Single-cell RNAsequencing (scRNA-seq) technologies have enabled the large-scale whole-transcriptome profiling of each individual single cell in a cell population. A core analysis of the scRNA-seq transcriptome profiles is to cluster the single cells to reveal cell subtypes and infer cell lineages based on the relations among the cells. This article reviews the machine learning and statistical methods for clustering scRNA-seq transcriptomes developed in the past few years. The review focuses on how conventional clustering techniques such as hierarchical clustering, graph-based clustering, mixture models, k-means, ensemble learning, neural networks and density-based clustering are modified or customized to tackle the unique challenges in scRNA-seq data analysis, such as the dropout of low-expression genes, low and uneven read coverage of transcripts, highly variable total mRNAs from single cells and ambiguous cell markers in the presence of technical biases and irrelevant confounding biological variations. We review how cell-specific normalization, the imputation of dropouts and dimension reduction methods can be applied with new statistical or optimization strategies to improve the clustering of single cells. We will also introduce those more advanced approaches to cluster scRNA-seq transcriptomes in time series data and multiple cell populations and to detect rare cell types. Several software packages developed to support the cluster analysis of scRNA-seq data are also reviewed and experimentally compared to evaluate their performance and efficiency. Finally, we conclude with useful observations and possible future directions in scRNA-seq data analytics. Availability: All the source code and data are available at https://github.com/kuanglab/single-cell-review.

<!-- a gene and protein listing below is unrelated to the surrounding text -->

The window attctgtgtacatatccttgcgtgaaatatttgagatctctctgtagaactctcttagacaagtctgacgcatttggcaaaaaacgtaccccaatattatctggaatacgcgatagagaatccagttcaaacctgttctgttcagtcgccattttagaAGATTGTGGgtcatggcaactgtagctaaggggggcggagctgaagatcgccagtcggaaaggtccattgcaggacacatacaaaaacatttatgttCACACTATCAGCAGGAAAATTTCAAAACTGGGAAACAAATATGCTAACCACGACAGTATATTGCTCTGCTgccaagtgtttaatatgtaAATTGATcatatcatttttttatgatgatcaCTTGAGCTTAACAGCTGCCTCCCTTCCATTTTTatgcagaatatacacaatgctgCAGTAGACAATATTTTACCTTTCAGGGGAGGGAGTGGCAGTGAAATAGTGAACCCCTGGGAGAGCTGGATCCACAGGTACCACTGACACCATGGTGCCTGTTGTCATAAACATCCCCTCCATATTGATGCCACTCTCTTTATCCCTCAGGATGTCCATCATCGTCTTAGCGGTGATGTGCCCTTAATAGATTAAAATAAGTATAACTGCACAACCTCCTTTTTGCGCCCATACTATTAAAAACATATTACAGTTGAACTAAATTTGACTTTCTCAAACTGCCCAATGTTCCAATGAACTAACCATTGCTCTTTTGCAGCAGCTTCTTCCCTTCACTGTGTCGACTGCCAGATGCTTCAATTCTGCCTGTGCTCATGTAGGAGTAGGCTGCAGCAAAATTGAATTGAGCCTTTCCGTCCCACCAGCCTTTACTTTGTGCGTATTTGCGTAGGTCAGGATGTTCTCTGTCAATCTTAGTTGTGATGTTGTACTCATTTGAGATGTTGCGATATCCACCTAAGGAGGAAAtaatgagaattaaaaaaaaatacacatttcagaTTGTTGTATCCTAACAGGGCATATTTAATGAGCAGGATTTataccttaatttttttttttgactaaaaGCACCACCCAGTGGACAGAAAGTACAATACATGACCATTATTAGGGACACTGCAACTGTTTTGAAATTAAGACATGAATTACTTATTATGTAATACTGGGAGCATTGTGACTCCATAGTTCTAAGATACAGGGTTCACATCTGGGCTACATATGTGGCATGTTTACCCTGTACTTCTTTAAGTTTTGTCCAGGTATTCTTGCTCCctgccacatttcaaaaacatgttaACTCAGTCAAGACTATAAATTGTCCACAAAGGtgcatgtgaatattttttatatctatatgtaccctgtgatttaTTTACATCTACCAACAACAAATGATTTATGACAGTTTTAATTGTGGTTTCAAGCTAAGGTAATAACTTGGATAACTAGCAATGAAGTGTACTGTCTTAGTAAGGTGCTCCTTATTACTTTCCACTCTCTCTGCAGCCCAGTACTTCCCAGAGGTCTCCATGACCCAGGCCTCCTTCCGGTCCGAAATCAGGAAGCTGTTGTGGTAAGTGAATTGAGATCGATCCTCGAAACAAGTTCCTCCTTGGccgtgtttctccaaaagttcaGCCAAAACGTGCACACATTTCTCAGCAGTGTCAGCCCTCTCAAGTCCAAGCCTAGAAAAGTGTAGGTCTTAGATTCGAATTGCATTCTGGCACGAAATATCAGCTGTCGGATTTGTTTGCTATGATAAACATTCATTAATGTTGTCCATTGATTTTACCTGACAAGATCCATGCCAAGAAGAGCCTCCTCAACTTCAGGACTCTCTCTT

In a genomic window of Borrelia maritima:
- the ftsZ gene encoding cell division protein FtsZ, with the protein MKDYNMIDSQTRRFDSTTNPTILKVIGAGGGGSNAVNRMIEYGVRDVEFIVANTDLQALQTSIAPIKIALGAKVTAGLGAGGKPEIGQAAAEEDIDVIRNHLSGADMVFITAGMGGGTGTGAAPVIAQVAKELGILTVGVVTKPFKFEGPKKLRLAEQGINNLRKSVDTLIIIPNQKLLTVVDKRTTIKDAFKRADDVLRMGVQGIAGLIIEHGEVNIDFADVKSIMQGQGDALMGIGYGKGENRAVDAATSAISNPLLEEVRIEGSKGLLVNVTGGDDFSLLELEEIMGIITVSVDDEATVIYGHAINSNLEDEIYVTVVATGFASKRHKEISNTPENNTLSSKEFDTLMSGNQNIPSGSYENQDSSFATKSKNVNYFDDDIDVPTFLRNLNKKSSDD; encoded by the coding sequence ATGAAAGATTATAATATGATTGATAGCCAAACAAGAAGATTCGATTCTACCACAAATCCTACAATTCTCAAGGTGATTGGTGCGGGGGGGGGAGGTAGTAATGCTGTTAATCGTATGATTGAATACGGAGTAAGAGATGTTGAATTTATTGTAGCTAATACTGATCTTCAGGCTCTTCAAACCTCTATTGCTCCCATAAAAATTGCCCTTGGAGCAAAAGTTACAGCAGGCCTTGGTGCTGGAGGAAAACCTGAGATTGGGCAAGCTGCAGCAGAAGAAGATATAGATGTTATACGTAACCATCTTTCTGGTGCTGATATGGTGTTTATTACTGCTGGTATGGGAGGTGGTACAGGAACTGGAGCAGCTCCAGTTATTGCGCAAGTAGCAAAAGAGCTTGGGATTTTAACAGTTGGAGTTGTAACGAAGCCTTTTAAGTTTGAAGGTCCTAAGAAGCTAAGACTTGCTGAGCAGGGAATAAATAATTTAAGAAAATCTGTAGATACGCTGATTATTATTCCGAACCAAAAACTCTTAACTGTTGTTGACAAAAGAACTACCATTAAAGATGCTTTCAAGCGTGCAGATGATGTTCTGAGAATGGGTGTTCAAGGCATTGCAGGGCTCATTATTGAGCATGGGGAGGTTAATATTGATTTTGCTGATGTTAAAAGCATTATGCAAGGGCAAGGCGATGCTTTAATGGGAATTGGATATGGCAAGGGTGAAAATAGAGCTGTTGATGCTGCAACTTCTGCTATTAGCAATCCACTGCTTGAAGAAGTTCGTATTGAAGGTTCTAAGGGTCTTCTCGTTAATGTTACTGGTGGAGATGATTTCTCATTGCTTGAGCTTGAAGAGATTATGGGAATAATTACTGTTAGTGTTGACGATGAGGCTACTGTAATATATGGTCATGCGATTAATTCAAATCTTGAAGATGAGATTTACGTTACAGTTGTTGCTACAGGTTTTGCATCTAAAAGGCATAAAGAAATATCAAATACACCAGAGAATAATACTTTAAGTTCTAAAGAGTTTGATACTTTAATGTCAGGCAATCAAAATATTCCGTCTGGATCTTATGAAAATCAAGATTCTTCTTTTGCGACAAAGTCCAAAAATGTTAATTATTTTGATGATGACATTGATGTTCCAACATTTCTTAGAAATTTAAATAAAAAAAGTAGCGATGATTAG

Bibliographical noteFunding Information:
RP is partially supported by the CAPES Foundation, Ministry of Education of Brazil (BEX 13250/13-2).
© The Author(s) 2019. Published by Oxford University Press. All rights reserved.
- Machine learning
- ScRNA sequencing
- Single-cell technology